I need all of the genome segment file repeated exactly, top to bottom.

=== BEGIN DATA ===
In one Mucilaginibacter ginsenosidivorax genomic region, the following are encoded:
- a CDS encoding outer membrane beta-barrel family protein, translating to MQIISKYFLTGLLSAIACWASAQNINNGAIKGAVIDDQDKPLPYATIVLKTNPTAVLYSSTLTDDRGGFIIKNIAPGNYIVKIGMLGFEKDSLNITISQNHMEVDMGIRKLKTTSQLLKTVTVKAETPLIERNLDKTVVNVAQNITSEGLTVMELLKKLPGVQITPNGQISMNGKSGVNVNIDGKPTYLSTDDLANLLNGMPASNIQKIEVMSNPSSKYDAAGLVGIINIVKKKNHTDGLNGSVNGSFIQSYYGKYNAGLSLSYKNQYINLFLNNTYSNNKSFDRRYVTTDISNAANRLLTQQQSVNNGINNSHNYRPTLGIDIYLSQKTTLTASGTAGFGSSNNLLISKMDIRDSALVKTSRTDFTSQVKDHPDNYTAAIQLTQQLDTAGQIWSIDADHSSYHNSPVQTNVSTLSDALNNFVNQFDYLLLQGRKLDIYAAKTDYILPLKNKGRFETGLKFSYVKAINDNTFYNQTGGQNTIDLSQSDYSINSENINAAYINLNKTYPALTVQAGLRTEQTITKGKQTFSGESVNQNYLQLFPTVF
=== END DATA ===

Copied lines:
In one Mucilaginibacter ginsenosidivorax genomic region, the following are encoded:
- a CDS encoding outer membrane beta-barrel family protein, translating to MQIISKYFLTGLLSAIACWASAQNINNGAIKGAVIDDQDKPLPYATIVLKTNPTAVLYSSTLTDDRGGFIIKNIAPGNYIVKIGMLGFEKDSLNITISQNHMEVDMGIRKLKTTSQLLKTVTVKAETPLIERNLDKTVVNVAQNITSEGLTVMELLKKLPGVQITPNGQISMNGKSGVNVNIDGKPTYLSTDDLANLLNGMPASNIQKIEVMSNPSSKYDAAGLVGIINIVKKKNHTDGLNGSVNGSFIQSYYGKYNAGLSLSYKNQYINLFLNNTYSNNKSFDRRYVTTDISNAANRLLTQQQSVNNGINNSHNYRPTLGIDIYLSQKTTLTASGTAGFGSSNNLLISKMDIRDSALVKTSRTDFTSQVKDHPDNYTAAIQLTQQLDTAGQIWSIDADHSSYHNSPVQTNVSTLSDALNNFVNQFDYLLLQGRKLDIYAAKTDYILPLKNKGRFETGLKFSYVKAINDNTFYNQTGGQNTIDLSQSDYSINSENINAAYINLNKTYPALTVQAGLRTEQTITKGKQTFSGESVNQNYLQLFPTVF